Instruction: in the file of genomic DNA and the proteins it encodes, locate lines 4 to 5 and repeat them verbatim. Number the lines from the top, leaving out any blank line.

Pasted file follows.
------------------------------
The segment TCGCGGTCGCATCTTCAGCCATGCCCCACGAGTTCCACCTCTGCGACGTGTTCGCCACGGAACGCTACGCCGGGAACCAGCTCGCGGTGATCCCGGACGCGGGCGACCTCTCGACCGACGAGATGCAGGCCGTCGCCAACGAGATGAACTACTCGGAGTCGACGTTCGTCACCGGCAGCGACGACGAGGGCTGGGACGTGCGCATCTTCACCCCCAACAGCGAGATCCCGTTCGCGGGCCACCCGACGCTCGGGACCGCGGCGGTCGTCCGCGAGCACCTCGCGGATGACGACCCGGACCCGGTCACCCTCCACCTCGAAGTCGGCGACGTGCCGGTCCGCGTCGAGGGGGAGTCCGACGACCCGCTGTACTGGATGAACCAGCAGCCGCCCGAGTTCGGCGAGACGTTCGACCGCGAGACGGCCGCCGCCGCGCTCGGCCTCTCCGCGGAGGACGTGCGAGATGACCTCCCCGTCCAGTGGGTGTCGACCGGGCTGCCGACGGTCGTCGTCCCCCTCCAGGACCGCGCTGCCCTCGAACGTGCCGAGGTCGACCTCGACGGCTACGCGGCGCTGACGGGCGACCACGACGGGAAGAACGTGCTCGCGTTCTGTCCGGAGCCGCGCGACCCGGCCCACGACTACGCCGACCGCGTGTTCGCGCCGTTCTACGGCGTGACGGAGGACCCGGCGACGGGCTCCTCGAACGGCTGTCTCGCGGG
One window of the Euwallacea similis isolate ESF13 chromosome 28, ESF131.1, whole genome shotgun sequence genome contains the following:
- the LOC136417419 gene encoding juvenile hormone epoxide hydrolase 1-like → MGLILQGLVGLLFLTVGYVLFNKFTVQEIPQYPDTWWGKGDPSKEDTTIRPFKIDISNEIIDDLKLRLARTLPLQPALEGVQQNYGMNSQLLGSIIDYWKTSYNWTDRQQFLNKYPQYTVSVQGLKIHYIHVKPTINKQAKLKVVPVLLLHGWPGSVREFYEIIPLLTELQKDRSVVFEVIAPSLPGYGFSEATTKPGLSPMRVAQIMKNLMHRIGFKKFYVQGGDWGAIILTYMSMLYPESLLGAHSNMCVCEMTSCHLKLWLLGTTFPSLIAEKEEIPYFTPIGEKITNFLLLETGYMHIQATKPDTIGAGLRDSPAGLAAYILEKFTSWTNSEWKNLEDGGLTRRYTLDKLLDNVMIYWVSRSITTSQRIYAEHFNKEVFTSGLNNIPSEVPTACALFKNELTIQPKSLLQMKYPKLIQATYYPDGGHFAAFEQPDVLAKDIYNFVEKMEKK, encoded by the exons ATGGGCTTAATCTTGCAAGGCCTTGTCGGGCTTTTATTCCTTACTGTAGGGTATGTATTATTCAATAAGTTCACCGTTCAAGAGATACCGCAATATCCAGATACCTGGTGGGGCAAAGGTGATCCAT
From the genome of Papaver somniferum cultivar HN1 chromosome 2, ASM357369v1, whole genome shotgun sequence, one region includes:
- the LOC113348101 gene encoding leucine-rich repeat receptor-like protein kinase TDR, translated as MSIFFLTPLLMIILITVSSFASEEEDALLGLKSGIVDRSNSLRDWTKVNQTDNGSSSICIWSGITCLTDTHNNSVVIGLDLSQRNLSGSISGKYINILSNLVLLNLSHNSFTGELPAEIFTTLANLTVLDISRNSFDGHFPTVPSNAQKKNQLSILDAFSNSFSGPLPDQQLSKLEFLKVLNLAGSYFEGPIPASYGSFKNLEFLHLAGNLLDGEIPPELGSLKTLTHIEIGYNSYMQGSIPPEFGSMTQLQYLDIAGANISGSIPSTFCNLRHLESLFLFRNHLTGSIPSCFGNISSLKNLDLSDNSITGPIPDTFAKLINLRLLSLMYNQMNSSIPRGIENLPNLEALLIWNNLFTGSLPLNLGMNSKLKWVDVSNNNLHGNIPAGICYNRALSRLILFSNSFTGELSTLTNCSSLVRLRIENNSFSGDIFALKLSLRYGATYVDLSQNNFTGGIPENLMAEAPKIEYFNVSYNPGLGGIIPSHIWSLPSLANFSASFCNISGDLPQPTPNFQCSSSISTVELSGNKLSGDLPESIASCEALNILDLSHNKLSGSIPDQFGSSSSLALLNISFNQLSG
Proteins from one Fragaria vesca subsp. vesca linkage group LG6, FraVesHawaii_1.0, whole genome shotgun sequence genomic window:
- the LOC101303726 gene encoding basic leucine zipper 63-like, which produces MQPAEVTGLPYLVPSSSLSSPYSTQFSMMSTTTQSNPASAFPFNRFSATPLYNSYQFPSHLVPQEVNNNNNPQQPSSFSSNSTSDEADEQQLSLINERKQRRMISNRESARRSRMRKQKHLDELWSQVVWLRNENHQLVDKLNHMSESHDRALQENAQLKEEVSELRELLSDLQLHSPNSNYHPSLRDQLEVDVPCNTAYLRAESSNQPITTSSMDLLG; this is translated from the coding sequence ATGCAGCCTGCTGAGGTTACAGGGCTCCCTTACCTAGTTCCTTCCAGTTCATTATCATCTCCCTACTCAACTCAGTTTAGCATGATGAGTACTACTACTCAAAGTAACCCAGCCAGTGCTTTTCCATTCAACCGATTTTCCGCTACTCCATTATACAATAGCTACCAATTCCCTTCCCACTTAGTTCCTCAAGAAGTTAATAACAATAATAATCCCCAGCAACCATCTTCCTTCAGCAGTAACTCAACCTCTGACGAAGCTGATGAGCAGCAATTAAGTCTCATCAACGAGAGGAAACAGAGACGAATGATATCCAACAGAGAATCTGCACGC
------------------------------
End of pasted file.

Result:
From the genome of Papaver somniferum cultivar HN1 chromosome 2, ASM357369v1, whole genome shotgun sequence, one region includes:
- the LOC113348101 gene encoding leucine-rich repeat receptor-like protein kinase TDR, translated as MSIFFLTPLLMIILITVSSFASEEEDALLGLKSGIVDRSNSLRDWTKVNQTDNGSSSICIWSGITCLTDTHNNSVVIGLDLSQRNLSGSISGKYINILSNLVLLNLSHNSFTGELPAEIFTTLANLTVLDISRNSFDGHFPTVPSNAQKKNQLSILDAFSNSFSGPLPDQQLSKLEFLKVLNLAGSYFEGPIPASYGSFKNLEFLHLAGNLLDGEIPPELGSLKTLTHIEIGYNSYMQGSIPPEFGSMTQLQYLDIAGANISGSIPSTFCNLRHLESLFLFRNHLTGSIPSCFGNISSLKNLDLSDNSITGPIPDTFAKLINLRLLSLMYNQMNSSIPRGIENLPNLEALLIWNNLFTGSLPLNLGMNSKLKWVDVSNNNLHGNIPAGICYNRALSRLILFSNSFTGELSTLTNCSSLVRLRIENNSFSGDIFALKLSLRYGATYVDLSQNNFTGGIPENLMAEAPKIEYFNVSYNPGLGGIIPSHIWSLPSLANFSASFCNISGDLPQPTPNFQCSSSISTVELSGNKLSGDLPESIASCEALNILDLSHNKLSGSIPDQFGSSSSLALLNISFNQLSG